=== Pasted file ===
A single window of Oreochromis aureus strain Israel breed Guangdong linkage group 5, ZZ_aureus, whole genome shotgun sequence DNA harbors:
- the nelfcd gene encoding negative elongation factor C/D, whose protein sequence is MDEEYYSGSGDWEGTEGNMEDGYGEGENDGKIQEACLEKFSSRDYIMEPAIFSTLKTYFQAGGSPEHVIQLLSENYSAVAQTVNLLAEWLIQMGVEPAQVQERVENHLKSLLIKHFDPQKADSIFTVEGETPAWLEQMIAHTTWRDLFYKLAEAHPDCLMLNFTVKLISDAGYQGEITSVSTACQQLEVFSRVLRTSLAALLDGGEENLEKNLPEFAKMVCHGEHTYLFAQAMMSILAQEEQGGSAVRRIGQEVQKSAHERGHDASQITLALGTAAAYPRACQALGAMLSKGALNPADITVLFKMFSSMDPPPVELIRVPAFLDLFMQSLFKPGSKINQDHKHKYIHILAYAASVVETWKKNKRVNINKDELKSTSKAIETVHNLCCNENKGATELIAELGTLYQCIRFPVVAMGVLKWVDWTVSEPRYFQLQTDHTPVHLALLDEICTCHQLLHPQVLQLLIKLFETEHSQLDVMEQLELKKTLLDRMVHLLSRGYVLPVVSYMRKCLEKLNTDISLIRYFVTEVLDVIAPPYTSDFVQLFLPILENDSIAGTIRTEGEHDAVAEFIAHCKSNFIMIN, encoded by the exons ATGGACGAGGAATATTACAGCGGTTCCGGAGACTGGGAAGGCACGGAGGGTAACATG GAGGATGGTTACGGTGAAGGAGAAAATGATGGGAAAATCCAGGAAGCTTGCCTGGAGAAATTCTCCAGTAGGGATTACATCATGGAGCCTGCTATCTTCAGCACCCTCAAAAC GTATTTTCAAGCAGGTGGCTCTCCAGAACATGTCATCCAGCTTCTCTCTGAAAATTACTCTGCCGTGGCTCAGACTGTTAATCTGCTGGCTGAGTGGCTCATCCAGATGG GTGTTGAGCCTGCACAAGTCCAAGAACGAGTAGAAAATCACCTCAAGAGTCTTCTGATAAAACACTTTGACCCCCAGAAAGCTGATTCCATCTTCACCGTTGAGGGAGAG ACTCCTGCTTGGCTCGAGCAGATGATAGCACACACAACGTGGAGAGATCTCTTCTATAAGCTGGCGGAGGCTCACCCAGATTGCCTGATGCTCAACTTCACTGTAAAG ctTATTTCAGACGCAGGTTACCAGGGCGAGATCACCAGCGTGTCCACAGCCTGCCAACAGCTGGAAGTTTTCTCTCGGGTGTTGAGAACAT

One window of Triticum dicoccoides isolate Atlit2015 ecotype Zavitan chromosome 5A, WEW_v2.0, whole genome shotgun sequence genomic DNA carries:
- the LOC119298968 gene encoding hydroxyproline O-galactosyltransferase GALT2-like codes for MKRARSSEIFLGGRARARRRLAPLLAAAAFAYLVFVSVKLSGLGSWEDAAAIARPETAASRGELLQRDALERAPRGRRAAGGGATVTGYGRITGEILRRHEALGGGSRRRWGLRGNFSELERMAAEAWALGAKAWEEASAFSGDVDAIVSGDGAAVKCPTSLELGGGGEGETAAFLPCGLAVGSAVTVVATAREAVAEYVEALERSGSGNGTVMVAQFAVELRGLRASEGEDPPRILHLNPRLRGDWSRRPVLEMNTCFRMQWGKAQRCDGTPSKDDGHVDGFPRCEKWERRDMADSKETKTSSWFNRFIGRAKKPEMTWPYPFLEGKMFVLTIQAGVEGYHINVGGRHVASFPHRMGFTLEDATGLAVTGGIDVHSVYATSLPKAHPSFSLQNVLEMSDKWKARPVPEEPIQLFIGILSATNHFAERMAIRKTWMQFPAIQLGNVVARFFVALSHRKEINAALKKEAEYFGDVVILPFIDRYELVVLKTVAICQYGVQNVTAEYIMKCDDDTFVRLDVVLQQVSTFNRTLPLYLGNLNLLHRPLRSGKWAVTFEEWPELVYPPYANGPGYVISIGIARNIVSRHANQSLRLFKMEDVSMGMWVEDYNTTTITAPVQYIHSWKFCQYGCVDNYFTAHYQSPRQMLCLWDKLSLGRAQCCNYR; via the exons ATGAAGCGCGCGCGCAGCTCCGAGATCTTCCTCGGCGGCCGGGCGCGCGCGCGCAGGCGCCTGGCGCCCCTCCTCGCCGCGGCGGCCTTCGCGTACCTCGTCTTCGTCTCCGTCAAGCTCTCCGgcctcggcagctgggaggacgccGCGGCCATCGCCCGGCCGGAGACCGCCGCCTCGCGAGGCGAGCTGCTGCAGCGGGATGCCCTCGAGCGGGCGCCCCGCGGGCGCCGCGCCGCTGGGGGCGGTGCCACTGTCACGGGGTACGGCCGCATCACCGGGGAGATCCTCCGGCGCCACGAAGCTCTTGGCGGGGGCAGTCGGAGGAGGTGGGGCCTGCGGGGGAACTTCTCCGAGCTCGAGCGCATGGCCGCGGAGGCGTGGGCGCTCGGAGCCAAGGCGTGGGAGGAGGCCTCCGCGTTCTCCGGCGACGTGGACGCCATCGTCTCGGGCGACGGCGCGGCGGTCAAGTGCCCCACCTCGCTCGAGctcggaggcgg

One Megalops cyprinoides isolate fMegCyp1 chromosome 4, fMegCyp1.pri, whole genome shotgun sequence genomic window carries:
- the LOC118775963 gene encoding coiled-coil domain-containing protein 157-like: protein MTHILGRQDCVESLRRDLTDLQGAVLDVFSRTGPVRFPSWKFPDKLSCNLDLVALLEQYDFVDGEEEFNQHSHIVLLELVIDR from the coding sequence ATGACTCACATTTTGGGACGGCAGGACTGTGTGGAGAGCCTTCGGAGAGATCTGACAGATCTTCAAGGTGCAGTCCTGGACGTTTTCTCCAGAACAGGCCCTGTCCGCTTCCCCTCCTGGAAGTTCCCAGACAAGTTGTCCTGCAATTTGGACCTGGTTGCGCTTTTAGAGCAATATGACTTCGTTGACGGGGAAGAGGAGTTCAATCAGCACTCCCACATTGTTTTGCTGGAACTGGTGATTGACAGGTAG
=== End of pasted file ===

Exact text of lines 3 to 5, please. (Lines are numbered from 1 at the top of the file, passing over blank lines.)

One window of Triticum dicoccoides isolate Atlit2015 ecotype Zavitan chromosome 5A, WEW_v2.0, whole genome shotgun sequence genomic DNA carries:
- the LOC119298968 gene encoding hydroxyproline O-galactosyltransferase GALT2-like codes for MKRARSSEIFLGGRARARRRLAPLLAAAAFAYLVFVSVKLSGLGSWEDAAAIARPETAASRGELLQRDALERAPRGRRAAGGGATVTGYGRITGEILRRHEALGGGSRRRWGLRGNFSELERMAAEAWALGAKAWEEASAFSGDVDAIVSGDGAAVKCPTSLELGGGGEGETAAFLPCGLAVGSAVTVVATAREAVAEYVEALERSGSGNGTVMVAQFAVELRGLRASEGEDPPRILHLNPRLRGDWSRRPVLEMNTCFRMQWGKAQRCDGTPSKDDGHVDGFPRCEKWERRDMADSKETKTSSWFNRFIGRAKKPEMTWPYPFLEGKMFVLTIQAGVEGYHINVGGRHVASFPHRMGFTLEDATGLAVTGGIDVHSVYATSLPKAHPSFSLQNVLEMSDKWKARPVPEEPIQLFIGILSATNHFAERMAIRKTWMQFPAIQLGNVVARFFVALSHRKEINAALKKEAEYFGDVVILPFIDRYELVVLKTVAICQYGVQNVTAEYIMKCDDDTFVRLDVVLQQVSTFNRTLPLYLGNLNLLHRPLRSGKWAVTFEEWPELVYPPYANGPGYVISIGIARNIVSRHANQSLRLFKMEDVSMGMWVEDYNTTTITAPVQYIHSWKFCQYGCVDNYFTAHYQSPRQMLCLWDKLSLGRAQCCNYR; via the exons ATGAAGCGCGCGCGCAGCTCCGAGATCTTCCTCGGCGGCCGGGCGCGCGCGCGCAGGCGCCTGGCGCCCCTCCTCGCCGCGGCGGCCTTCGCGTACCTCGTCTTCGTCTCCGTCAAGCTCTCCGgcctcggcagctgggaggacgccGCGGCCATCGCCCGGCCGGAGACCGCCGCCTCGCGAGGCGAGCTGCTGCAGCGGGATGCCCTCGAGCGGGCGCCCCGCGGGCGCCGCGCCGCTGGGGGCGGTGCCACTGTCACGGGGTACGGCCGCATCACCGGGGAGATCCTCCGGCGCCACGAAGCTCTTGGCGGGGGCAGTCGGAGGAGGTGGGGCCTGCGGGGGAACTTCTCCGAGCTCGAGCGCATGGCCGCGGAGGCGTGGGCGCTCGGAGCCAAGGCGTGGGAGGAGGCCTCCGCGTTCTCCGGCGACGTGGACGCCATCGTCTCGGGCGACGGCGCGGCGGTCAAGTGCCCCACCTCGCTCGAGctcggaggcgg

One Megalops cyprinoides isolate fMegCyp1 chromosome 4, fMegCyp1.pri, whole genome shotgun sequence genomic window carries: